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What You Should Know If You See Reports That Elon Musk Is 'Bipolar'

Reports that Elon Musk is “bipolar” are circulating this week after the billionaire and tech entrepreneur answered a Twitter user’s question Sunday night following some honest tweets about his mental state.

This simple, one-worded tweet led to headlines like this:

Screenshot from The Sun

Let’s back up a second.

Musk is a self-made billionaire and, according to Forbes, is the 15th richest person in tech. Fair to say, he works a lot and in an industry known for long work hours and stress. So when a Twitter user commented on the “amazing life” he portrays on Instagram, Musk responded, “The reality is great highs, terrible lows and unrelenting stress. Don’t think people want to hear about the last two.”

That’s when another Twitter user asked Musk if he was bipolar. Musk replied, “Yeah.”

He then clarified, “Maybe not medically tho. Dunno. Bad feelings correlate to bad events, so maybe real problem is getting carried away in what I sign up for.”

Now, after this exchange, publications like The Sun and The Daily Mail are reporting that the SpaceX CEO and Telsa founder is bipolar. The Daily Mail went so far as to say, “Tesla founder Elon Musk said he suffers from bipolar disorder on Twitter.”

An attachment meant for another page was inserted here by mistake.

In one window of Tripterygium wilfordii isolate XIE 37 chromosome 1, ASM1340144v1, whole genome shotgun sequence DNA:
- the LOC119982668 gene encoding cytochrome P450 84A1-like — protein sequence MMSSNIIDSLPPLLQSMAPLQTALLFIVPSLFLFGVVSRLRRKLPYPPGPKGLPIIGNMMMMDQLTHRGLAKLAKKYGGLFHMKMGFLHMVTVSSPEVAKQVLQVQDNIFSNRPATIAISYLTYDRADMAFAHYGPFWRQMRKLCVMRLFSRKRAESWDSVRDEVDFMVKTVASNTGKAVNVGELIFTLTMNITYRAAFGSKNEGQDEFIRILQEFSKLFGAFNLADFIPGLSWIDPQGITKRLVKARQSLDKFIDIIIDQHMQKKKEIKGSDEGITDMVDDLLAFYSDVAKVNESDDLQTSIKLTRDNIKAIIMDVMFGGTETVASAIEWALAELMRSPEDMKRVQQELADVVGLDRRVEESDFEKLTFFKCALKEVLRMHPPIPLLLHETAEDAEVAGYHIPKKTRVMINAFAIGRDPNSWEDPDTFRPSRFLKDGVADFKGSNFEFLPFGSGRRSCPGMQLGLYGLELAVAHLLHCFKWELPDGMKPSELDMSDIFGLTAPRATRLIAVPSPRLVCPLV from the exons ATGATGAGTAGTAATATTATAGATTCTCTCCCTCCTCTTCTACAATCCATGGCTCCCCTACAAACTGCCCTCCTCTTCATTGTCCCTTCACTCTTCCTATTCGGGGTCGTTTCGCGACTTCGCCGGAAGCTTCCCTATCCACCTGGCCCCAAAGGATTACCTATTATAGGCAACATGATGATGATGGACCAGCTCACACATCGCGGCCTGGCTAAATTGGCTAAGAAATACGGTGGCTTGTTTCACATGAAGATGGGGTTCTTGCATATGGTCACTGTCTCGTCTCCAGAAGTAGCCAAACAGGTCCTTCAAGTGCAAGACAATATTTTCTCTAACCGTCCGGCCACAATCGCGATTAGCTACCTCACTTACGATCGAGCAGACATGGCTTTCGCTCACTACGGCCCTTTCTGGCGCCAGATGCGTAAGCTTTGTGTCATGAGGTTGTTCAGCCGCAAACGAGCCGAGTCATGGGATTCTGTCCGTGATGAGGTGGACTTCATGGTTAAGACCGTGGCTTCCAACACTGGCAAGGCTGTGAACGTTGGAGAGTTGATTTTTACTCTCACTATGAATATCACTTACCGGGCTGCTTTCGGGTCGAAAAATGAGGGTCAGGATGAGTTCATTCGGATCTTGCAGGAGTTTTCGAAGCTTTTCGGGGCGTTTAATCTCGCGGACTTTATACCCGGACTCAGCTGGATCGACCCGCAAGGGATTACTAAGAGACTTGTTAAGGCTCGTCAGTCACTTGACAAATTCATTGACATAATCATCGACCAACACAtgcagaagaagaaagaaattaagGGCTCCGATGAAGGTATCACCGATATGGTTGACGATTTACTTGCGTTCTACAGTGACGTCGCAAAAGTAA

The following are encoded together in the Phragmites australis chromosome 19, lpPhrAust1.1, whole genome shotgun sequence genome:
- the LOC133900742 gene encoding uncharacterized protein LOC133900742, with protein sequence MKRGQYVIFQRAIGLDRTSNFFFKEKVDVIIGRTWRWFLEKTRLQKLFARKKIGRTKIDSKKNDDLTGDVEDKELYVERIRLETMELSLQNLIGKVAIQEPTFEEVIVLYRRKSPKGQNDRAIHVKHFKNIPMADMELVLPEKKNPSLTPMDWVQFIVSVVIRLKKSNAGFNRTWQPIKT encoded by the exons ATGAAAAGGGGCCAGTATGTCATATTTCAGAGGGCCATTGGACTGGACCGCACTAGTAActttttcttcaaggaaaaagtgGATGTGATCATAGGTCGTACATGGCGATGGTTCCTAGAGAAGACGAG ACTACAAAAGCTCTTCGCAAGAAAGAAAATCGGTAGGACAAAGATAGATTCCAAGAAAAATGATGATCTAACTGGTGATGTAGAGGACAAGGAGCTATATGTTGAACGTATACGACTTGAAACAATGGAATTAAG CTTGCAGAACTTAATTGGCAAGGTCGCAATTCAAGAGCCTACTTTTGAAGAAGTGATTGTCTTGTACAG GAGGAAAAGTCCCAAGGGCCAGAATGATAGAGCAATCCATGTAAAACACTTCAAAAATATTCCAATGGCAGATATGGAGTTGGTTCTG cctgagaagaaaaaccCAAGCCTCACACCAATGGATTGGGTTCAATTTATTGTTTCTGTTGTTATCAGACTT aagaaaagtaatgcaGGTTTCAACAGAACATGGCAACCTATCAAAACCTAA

It’s definitely possible Musk lives with a mental illness, and there would be nothing wrong with that. In fact, lots of successful people live with bipolar disorder, both in the fame-world and also in the everyday.

When we think of these ultra-busy tech entrepreneurs, we often see them as invincible machines who can get twice as much done in a day than the average person. But even tech billionaires aren’t immune to struggle or mental health conditions. In a study conducted in 2015, out of 242 entrepreneurs surveyed, 49 percent reported having a mental health condition, with depression being the most common. In light of this, it’s admirable Musk admitted he was stressed in such a public way. Whether he has bipolar disorder or not, he showed a little bit of humanity by acknowledging the highs and lows of his life, and we commend him for that.

But having a stressful, high-stakes career that involves periods of ups and down isn’t the same thing as having bipolar disorder. Bipolar disorder isn’t an adjective you get to use to explain your stressful life (and it’s definitely not a word you should use to describe the weather). Bipolar disorder is marked by periods of depression and mania, and although stress or life circumstances can definitley have an impact, these shifts often move independently of whatever’s going on in your life. Using Musk’s comments to “out” him as bipolar, when his experience is unclear, is irresponsible and perpetuates the idea that anyone who’s life is a “roller coaster” has bipolar — when the truth is much more complex than that.

A larger point through, is that people in these high stakes positions need to be taking care of their mental health and not let the whirlwind of entrepreneurship take them away. Because you can’t do great, innovative things if you’re not here, and more people like Elon Musk should feel free to talk about their mental health, mental illness or not.